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Kim's Ultimatum, Afghan War: Amid Impeachment, Trump Faces Raft of Foreign Policy Challenges in New Year

US President Donald Trump with North Korean leader Kim Jong Un in Hanoi. (Image: AP/File Photo)

US President Donald Trump with North Korean leader Kim Jong Un in Hanoi. (Image: AP/File Photo)

Trump is not popular overseas, and being an impeached president who must simultaneously run for reelection could reduce the time, focus and political clout needed to resolve complex global issues.

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Washington: President Donald Trump starts the new year knee-deep in daunting foreign policy challenges at the same time he'll have to deal with a likely impeachment trial in the Senate and the demands of a reelection campaign.

American troops are still engaged in America's longest war in Afghanistan. North Korea hasn't given up its nuclear weapons. Add to that simmering tensions with Iran, fallout from Trump's decision to pull troops from Syria, ongoing unease with Russia and Turkey, and erratic ties with European and other longtime Western allies.

Trump is not popular overseas, and being an impeached president who must simultaneously run for reelection could reduce the time, focus and political clout needed to resolve complex global issues like North Korea's nuclear provocations.

A deeper look at the state of play on three top foreign policy challenges on Trump's desk as 2020 begins: US-NORTH KOREA NUCLEAR TALKS LOSE TRACTION

The U.S. is watching North Korea closely for signs of a possible missile launch or nuclear test.

Pyongyang had threatened to spring a "Christmas surprise" if the U.S. failed to meet Kim Jong Un's year-end deadline for concessions to revive stalled nuclear talks.

Washington didn't accept Kim's end-of-year ultimatum, but Stephen Biegun, the top U.S. envoy to North Korea, said the window for talks with the U.S. remains open.

In 2017, Trump and Kim traded threats of destruction as North Korea carried out tests aimed at acquiring the ability to launch nuclear strikes on the U.S. mainland.

Trump said he would rain "fire and fury" on North Korea and derided Kim as "little rocket man." Kim questioned Trump's sanity and said he would "tame the mentally deranged U.S. dotard with fire."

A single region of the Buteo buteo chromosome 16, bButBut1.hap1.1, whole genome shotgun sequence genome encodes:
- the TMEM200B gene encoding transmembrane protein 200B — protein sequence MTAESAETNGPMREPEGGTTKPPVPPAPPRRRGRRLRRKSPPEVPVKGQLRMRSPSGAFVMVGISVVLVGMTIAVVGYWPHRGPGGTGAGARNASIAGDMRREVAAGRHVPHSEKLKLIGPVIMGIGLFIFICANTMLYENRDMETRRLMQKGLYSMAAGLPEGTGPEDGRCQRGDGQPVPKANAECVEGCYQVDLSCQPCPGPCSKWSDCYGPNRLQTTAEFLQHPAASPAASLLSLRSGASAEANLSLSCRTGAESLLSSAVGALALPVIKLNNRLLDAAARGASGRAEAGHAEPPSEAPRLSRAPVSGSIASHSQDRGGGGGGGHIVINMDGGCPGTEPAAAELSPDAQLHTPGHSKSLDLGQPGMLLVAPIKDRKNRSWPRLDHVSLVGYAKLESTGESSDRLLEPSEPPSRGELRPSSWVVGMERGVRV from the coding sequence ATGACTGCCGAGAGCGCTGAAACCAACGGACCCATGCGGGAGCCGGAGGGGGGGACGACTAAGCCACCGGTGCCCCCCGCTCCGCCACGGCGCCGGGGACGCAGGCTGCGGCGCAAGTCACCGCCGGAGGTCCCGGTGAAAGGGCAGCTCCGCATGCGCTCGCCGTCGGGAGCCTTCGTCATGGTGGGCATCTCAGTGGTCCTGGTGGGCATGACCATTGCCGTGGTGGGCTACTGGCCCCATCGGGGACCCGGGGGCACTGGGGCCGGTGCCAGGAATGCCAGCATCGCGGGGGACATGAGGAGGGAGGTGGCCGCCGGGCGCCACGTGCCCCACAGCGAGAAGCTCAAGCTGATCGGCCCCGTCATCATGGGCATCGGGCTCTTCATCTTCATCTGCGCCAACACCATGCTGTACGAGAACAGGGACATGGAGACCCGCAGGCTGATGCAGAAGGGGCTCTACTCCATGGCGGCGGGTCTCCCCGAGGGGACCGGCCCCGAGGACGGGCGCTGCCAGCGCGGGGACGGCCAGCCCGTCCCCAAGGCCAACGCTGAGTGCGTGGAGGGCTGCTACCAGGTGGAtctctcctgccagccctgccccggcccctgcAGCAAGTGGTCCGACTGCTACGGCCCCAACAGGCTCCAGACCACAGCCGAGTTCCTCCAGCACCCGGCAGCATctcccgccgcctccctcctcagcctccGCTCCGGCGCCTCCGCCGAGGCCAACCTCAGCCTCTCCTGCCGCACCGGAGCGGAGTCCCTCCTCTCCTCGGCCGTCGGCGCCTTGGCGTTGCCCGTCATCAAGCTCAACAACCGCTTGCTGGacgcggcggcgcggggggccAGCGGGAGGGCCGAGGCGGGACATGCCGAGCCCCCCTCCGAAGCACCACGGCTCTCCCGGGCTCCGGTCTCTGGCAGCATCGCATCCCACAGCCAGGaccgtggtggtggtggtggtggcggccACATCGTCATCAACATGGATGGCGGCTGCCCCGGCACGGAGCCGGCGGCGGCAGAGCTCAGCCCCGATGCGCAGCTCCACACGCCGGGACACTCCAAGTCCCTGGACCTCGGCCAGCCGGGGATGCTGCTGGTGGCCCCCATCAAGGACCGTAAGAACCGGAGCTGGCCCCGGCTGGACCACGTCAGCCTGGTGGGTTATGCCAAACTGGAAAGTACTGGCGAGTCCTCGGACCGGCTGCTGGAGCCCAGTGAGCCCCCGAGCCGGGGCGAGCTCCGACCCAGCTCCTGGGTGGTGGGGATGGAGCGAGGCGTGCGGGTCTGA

Then the two made up and met three times in Singapore in 2018, in Vietnam last February and again in June when Trump became the first U.S. president to set foot into North Korea at the Demilitarized Zone.

While the get-togethers have made for good photo-ops, they've been devoid of substantive progress in getting Kim to get rid of his nuclear weapons.

Trump has held out North Korea's self-imposed moratorium on conducting nuclear tests and trials of long-range intercontinental missiles as a major foreign policy achievement. "Deal will happen!" he tweeted.

Trump's former national security adviser John Bolton doesn't think so.


Tensions with Iran have been rising ever since Trump last year withdrew the U.S. from the 2015 nuclear deal that Tehran had signed with the U.S. and five other nations. Trump said the deal was one-sided and gave Iran sanctions relief for rolling back, but not permanently dismantling, its nuclear program.

After pulling out of the deal, Trump began a "maximum pressure" campaign, reinstating sanctions and adding more that have crippled Iran's economy. His aim is to force Iran to renegotiate a deal more favorable to the U.S. and other nations that are still in the agreement.

In response, Iran has continued its efforts to destabilize the region, attacking targets in Saudi Arabia, interrupting commercial shipping through the critical Strait of Hormuz, shooting down an unmanned U.S. aircraft and financing militant proxy groups. Since May, nearly 14,000 U.S. military personnel have deployed to the region to deter Iran.

Iranian President Hassan Rouhani said his country's nuclear experts are testing a new type of advanced centrifuge. Iran recently started exceeding the stockpiles of uranium and heavy water allowed by the nuclear deal and is enriching uranium at a purity level beyond what is permitted. Tehran's violations, which it says are reversible, are an attempt to get France, Germany, Britain, China and Russia the other nations that signed the Joint Comprehensive Plan of Action to offer new economic incentives to offset the American sanctions.


It's no secret that Trump wants U.S. engagement in Afghanistan to end, but critics have expressed concern about giving too many concessions to the Taliban or if they will honor any agreement that could end the fighting.

In what appeared to be a breakthrough Sunday, top Taliban leaders agreed to a temporary cease-fire nationwide, but didn't say when it would start or how long it would last. A cease-fire, however, could provide an opening for a Taliban peace agreement with the United States that would let Trump bring U.S. troops home from Afghanistan, where they have fought for more than 18 years.

The U.S. wants any deal to include a promise from the Taliban that Afghanistan would not be used as a base by terrorist groups. A key part of a pact would include the Taliban agreeing to participate in all-Afghan negotiations to decide what a post-war Afghanistan would look like.
Such negotiations are expected to be contentious and touch on the rights of women, free speech and changes to the Afghan constitution. They also would determine the fate of tens of thousands o
f Taliban fighters and heavily armed militias run by Afghan warlords who have amassed wealth and power since the Taliban was ousted from power after 9/11.

We'll see if they want to make a deal, Trump told U.S. troops on Thanksgiving Day when he visited Afghanistan for the first time. It's got to be a real deal, but we'll see. But they want to make a deal."
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